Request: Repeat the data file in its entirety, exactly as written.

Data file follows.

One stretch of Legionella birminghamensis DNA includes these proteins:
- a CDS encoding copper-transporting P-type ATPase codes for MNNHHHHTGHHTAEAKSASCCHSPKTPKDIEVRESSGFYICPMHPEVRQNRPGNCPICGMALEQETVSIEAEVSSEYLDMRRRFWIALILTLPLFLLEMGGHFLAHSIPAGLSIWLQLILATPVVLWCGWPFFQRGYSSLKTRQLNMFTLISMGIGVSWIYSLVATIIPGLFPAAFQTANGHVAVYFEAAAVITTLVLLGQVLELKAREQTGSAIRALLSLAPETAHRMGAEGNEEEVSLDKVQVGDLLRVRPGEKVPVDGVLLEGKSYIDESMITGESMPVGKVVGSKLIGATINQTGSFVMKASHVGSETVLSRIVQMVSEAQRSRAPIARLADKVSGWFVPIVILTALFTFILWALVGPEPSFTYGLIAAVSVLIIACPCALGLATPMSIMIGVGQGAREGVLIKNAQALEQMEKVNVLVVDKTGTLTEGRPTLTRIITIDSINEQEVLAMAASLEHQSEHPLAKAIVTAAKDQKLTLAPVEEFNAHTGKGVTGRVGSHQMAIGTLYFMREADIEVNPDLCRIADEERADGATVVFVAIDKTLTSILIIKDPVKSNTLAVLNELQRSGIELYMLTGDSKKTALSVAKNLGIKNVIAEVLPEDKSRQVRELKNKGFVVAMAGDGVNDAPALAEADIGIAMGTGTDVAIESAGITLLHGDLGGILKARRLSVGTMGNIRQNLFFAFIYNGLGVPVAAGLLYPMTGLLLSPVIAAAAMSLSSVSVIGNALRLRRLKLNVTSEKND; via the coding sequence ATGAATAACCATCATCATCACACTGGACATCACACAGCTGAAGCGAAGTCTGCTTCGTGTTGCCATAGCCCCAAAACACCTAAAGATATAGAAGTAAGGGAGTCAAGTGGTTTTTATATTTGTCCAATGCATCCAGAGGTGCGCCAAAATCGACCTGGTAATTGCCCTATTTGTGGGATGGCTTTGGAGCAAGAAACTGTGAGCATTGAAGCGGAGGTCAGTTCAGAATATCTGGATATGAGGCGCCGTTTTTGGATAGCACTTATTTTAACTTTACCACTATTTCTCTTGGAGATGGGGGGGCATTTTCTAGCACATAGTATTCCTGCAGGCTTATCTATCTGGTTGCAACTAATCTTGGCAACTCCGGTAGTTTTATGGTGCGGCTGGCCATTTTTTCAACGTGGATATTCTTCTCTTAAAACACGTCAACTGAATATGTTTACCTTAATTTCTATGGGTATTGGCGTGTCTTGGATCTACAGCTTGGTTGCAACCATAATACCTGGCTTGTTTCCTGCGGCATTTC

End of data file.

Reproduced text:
One stretch of Legionella birminghamensis DNA includes these proteins:
- a CDS encoding copper-transporting P-type ATPase codes for MNNHHHHTGHHTAEAKSASCCHSPKTPKDIEVRESSGFYICPMHPEVRQNRPGNCPICGMALEQETVSIEAEVSSEYLDMRRRFWIALILTLPLFLLEMGGHFLAHSIPAGLSIWLQLILATPVVLWCGWPFFQRGYSSLKTRQLNMFTLISMGIGVSWIYSLVATIIPGLFPAAFQTANGHVAVYFEAAAVITTLVLLGQVLELKAREQTGSAIRALLSLAPETAHRMGAEGNEEEVSLDKVQVGDLLRVRPGEKVPVDGVLLEGKSYIDESMITGESMPVGKVVGSKLIGATINQTGSFVMKASHVGSETVLSRIVQMVSEAQRSRAPIARLADKVSGWFVPIVILTALFTFILWALVGPEPSFTYGLIAAVSVLIIACPCALGLATPMSIMIGVGQGAREGVLIKNAQALEQMEKVNVLVVDKTGTLTEGRPTLTRIITIDSINEQEVLAMAASLEHQSEHPLAKAIVTAAKDQKLTLAPVEEFNAHTGKGVTGRVGSHQMAIGTLYFMREADIEVNPDLCRIADEERADGATVVFVAIDKTLTSILIIKDPVKSNTLAVLNELQRSGIELYMLTGDSKKTALSVAKNLGIKNVIAEVLPEDKSRQVRELKNKGFVVAMAGDGVNDAPALAEADIGIAMGTGTDVAIESAGITLLHGDLGGILKARRLSVGTMGNIRQNLFFAFIYNGLGVPVAAGLLYPMTGLLLSPVIAAAAMSLSSVSVIGNALRLRRLKLNVTSEKND; via the coding sequence ATGAATAACCATCATCATCACACTGGACATCACACAGCTGAAGCGAAGTCTGCTTCGTGTTGCCATAGCCCCAAAACACCTAAAGATATAGAAGTAAGGGAGTCAAGTGGTTTTTATATTTGTCCAATGCATCCAGAGGTGCGCCAAAATCGACCTGGTAATTGCCCTATTTGTGGGATGGCTTTGGAGCAAGAAACTGTGAGCATTGAAGCGGAGGTCAGTTCAGAATATCTGGATATGAGGCGCCGTTTTTGGATAGCACTTATTTTAACTTTACCACTATTTCTCTTGGAGATGGGGGGGCATTTTCTAGCACATAGTATTCCTGCAGGCTTATCTATCTGGTTGCAACTAATCTTGGCAACTCCGGTAGTTTTATGGTGCGGCTGGCCATTTTTTCAACGTGGATATTCTTCTCTTAAAACACGTCAACTGAATATGTTTACCTTAATTTCTATGGGTATTGGCGTGTCTTGGATCTACAGCTTGGTTGCAACCATAATACCTGGCTTGTTTCCTGCGGCATTTC